I became really frustrated dealing with the inconsistency and waste of my cane reeds and thought I would give the Légère Signature Series Saxophone Reeds a try. I was blown away by these amazing reeds so I became a PRO Certified dealer for them. I never would have thought I would go to a synthetic reed myself but Légère Reeds are so consistent and reliable while sounding fantastic and responding beautifully that I will never go back. They actually make it even more fun to play saxophone!

Yes, one reed is about the cost of a box of cane reeds but it will last longer than a box of cane will and will always sound great. No more dud reeds here, no more reed management! And Légère reeds are a perfect companion to the Theo Wanne line of mouthpieces since they too, have a super high quality and fantastic line of mouthpieces!

Enhancing the airstream is everything when it comes to a Theo Wanne mouthpiece. That is why these beauties are so easy blowing and free flowing. You have to try it to believe it.
 

GOLD – Gold has the most color in the sound of any type of plating. It sounds ‘beautiful.’

SILVER – Silver has a semi-clean and bright tone, but not much color to the tone.

NICKEL – Very clean and pure sounding, but not much color to the tone.

VINTIFIED – It is very resonant and yet dark sounding at the same time; the closest a metal mouthpiece can sound to hard rubber. The Vintified finish™ was created by Theo Wanne the eminent world expert on saxophone mouthpieces.  It is a natural patina which "wears" when handled, creating unique light and dark areas.  

DARK: A warm, less projecting tone. It has a more personal feel. A dark sound is usually created by a low baffle and floor.

BRIGHT: Loud and penetrating sound. A bright sound is usually created by a high baffle and floor.

PROJECTION: A sound that can be heard from far away has good projection. Good projection allows a musician to be heard over other instruments in a group.

CORE: A very centered sound, that has good direction. Like water coming from a hose in a solid focused stream. Also similar to a spot light. The opposite of a spread sound.

SPREAD: Sound that spreads out for a very wide soundstage. Like water coming from a hose that spreads out over a very wide area. in a solid focused stream. This sound envelopes a listener instead of penetrating them. Like a flood light. The opposite of a core sound.

FAT: A full bodied sound that has a sense of width to it. It is the opposite of a thin, nasal like or whiney sound.

ROUND: More the Otto Link school of sound. As opposed to the modern high baffle ‘smooth’ Jazz sound.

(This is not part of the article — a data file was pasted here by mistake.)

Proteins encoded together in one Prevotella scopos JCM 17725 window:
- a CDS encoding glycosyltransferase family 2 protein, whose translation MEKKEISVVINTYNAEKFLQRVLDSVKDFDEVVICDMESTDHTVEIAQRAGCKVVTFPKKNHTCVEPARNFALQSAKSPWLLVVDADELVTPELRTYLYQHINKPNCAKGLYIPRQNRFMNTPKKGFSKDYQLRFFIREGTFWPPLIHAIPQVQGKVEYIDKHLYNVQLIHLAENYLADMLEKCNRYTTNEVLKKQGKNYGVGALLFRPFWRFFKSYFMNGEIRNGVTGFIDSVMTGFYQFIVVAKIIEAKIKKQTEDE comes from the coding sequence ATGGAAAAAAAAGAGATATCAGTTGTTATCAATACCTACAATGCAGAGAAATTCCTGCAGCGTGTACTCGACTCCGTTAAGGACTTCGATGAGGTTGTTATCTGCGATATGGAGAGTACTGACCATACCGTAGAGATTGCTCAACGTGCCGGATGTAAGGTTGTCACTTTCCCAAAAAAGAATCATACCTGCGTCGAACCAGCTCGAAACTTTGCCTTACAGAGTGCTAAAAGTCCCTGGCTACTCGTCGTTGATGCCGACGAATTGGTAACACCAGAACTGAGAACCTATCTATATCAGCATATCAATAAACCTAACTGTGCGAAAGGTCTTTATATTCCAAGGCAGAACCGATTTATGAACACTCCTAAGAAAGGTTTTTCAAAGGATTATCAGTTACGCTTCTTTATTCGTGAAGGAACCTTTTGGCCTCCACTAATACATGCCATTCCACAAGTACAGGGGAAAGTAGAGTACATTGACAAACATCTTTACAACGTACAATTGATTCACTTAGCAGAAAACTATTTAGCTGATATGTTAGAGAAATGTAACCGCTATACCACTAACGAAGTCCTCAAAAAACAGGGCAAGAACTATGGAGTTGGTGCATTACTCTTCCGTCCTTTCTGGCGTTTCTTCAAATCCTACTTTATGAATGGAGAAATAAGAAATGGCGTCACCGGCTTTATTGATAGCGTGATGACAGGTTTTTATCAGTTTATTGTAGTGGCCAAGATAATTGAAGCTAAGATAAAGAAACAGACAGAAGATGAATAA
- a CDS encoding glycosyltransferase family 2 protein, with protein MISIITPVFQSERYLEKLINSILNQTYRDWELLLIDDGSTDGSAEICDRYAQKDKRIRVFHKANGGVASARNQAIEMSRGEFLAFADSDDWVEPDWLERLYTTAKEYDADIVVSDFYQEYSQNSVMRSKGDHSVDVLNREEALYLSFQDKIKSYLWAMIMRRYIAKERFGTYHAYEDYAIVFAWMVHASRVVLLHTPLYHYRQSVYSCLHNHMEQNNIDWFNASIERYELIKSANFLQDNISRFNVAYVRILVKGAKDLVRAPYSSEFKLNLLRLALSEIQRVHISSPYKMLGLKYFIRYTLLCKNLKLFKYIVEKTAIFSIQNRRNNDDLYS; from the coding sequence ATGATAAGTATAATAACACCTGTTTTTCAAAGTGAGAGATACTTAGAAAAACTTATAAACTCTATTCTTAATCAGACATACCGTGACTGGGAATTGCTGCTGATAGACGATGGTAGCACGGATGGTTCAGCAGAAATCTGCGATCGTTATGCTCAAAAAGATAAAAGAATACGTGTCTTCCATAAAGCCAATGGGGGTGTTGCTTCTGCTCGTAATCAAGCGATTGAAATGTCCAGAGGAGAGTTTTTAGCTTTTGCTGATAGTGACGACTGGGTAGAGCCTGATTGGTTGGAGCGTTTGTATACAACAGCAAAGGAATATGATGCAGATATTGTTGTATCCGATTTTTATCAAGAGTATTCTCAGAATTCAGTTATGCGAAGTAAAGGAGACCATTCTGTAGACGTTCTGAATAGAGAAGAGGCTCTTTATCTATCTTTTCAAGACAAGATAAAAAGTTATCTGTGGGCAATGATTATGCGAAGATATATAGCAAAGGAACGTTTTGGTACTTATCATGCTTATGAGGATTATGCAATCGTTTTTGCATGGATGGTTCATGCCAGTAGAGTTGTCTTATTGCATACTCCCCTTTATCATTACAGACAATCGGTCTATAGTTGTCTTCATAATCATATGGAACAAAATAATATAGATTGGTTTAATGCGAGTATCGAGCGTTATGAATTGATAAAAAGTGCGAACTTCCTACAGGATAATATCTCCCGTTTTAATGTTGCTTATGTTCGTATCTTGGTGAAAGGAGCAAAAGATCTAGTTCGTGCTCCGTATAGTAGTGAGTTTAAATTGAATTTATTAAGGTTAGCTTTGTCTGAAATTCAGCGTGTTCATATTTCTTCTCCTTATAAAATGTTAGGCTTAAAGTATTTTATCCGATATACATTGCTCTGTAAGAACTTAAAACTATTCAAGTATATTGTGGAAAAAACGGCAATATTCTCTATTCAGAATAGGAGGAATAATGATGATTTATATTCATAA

COLORFUL: One gets an inner sense of color, usually produced by gold plated mouthpieces. A very interesting sound.

CLEAN: A very pure sound without edge, colorfulness, spread tones, etc.

EDGY: An almost raspy sound, with high partial overtones. It is usually created by a high roll over baffle, and can be an aspect of both dark or bright mouthpieces.

 

Squeaking is usually caused by the reed not being flat. It may not be flat in the first place, may have deformed after absorbing moisture, or formed to the shape of the mouthpiece window. Switching between mouthpieces, or moving the reed, makes this issue even worse. The solution is to flatten the bottom of the reed with a reed knife, Grobet "0 cut" file, or with sandpaper on a flat surface.

Does mouthpiece material affect the sound?

The answer is yes! Theo Wanne machined multiple versions of the same mouthpiece in every material from vintage to new that they could find. The result was unanimous amongst our team. Metal adds zing to the sound, rubber is resonant and warm. Rubber mouthpieces are wider so there is more material in your mouth too. Here are detailed descriptions:

  • BRASS – Brass is the most colorful and ringing of mouthpiece materials.
  • BRONZE – A bit denser, harder sound than brass, with a nice color to the sound.
  • STAINLESS STEEL – A clean focused loud sound, but not much color or richness to the sound.
  • SOLID SILVER – A warm rich sound, but lacking in color.
  • HARD RUBBER – If vintage or modern premium quality, the most resonant traditional material available.  It has a nice dark sound.
  • BLUE A.R.T. – More resonant than traditional materials.  The Blue Advanced Resonance Technology space-age material is available on Theo Wanne mouthpieces.
  • FIBERROD – More resonant than traditional materials.  Fiberrod is used on the Theo Wanne Slant Sig and NY BROS models.
  • STABLE WOOD – Wood is the darkest and warmest material available. It gives a very ‘personal’ sound. It has less volume and is less resonant than hard rubber, but that is part of what gives the ‘personal’ feel.

 

It is a well known fact that Vintage Hard rubber sounds great.  But why?  The reason is that vintage hard rubber is more pure than most modern versions and that it lacks the accelerants and additives of the modern hard rubber.  The key to knowing the purity of a hard rubber mouthpiece is the color of the material when sanded; the lighter the more pure.  When you sand a Theo Wanne mouthpiece, for example, it sands as light as a vintage hard rubber mouthpiece indicating the purest, and highest quality hard rubber available today.  Other modern hard rubber mouthpieces sand much darker.  See the comparison photo below.